Blue jays are known for their loud, rasping call, but they are also capable of great nuance. They burble and murmur among themselves and with their young. They can also mimic predators, such as red-tailed and red-shouldered hawks, and often they use these calls to scatter fellow freeloaders from domestic feeders, lending weight to their reputation for greed.  However, they may just be sending warnings of approaching predators. One thing we know is that they can use their voices in a special call to stimulate “mobbing”, the ganging up of a bunch of jays against an owl which might be taking up residence near a blue jay nest, for instance. They can also imitate cats.

7. Provincial bird.  

Some Canadians appreciate blue jays more than others. The blue jay is the provincial bird of Prince Edward Island.

8. Good birdie. Kind birdie. Very much maligned birdie. 

So is the blue jay the villain he is made out to be? Read this post from an observant blogger,  who watched the following interaction between a blue jay and a woodpecker. The woodpecker, probably a fledgling, was having a hard time approaching a busy feeder and a cat dish that attracted many birds. Then along came a blue jay, which made a crow-like call and flew onto the feeder. Here is the rest of the tale in her own words:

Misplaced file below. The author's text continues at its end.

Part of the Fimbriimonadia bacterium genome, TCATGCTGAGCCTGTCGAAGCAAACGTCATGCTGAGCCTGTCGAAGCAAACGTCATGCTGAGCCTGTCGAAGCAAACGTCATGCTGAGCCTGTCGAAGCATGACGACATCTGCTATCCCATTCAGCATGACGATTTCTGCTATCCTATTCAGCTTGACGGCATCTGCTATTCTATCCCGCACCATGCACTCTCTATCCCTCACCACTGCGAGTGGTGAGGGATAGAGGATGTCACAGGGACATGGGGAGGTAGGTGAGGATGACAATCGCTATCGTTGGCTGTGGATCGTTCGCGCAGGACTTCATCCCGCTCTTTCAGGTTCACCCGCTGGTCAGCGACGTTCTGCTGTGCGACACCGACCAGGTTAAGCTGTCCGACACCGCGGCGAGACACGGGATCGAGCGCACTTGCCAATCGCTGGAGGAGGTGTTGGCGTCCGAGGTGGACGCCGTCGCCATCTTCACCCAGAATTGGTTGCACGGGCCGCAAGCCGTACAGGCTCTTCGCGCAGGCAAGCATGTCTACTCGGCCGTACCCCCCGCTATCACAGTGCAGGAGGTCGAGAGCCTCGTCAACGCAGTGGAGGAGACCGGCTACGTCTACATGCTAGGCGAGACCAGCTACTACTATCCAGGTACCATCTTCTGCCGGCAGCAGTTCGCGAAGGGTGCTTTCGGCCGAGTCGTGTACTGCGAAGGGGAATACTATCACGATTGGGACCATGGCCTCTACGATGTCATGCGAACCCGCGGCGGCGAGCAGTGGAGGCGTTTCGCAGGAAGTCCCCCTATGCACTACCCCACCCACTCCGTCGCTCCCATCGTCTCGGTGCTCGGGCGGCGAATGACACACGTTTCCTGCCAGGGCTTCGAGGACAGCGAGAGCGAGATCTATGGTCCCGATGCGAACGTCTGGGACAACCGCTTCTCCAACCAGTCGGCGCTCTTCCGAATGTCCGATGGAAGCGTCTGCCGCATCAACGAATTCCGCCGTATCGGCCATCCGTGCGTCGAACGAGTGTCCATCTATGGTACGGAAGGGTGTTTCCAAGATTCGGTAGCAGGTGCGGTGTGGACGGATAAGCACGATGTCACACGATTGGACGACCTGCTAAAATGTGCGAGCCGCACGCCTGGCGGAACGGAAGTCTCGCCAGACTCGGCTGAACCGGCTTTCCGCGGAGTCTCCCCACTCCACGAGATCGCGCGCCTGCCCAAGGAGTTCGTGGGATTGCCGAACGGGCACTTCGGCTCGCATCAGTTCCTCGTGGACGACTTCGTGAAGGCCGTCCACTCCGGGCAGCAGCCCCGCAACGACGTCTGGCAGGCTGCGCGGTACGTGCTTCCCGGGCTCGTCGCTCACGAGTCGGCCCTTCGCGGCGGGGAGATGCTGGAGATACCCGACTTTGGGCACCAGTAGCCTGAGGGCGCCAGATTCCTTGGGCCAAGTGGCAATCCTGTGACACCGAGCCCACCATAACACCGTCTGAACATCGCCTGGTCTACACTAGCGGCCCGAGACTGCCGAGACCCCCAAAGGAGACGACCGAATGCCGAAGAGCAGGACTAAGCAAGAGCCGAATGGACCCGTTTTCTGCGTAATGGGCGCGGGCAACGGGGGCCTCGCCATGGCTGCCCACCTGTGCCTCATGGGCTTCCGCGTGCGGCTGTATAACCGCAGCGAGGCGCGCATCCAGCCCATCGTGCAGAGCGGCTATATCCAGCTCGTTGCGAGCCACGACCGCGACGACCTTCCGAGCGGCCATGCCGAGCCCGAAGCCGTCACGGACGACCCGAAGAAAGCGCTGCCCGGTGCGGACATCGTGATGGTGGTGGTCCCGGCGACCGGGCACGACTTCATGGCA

“Almost immediately, the woodpecker flew down from the branches of the tree and landed directly beside the blue jay. Both of the birds looked around for a moment more, then the blue jay flew to the railing of the deck, still looking about. The woodpecker flew to the cat dish for the first time; it ate a few pieces of cat food, while the blue jay kept watch. When the woodpecker was done eating, both of the birds flew away together.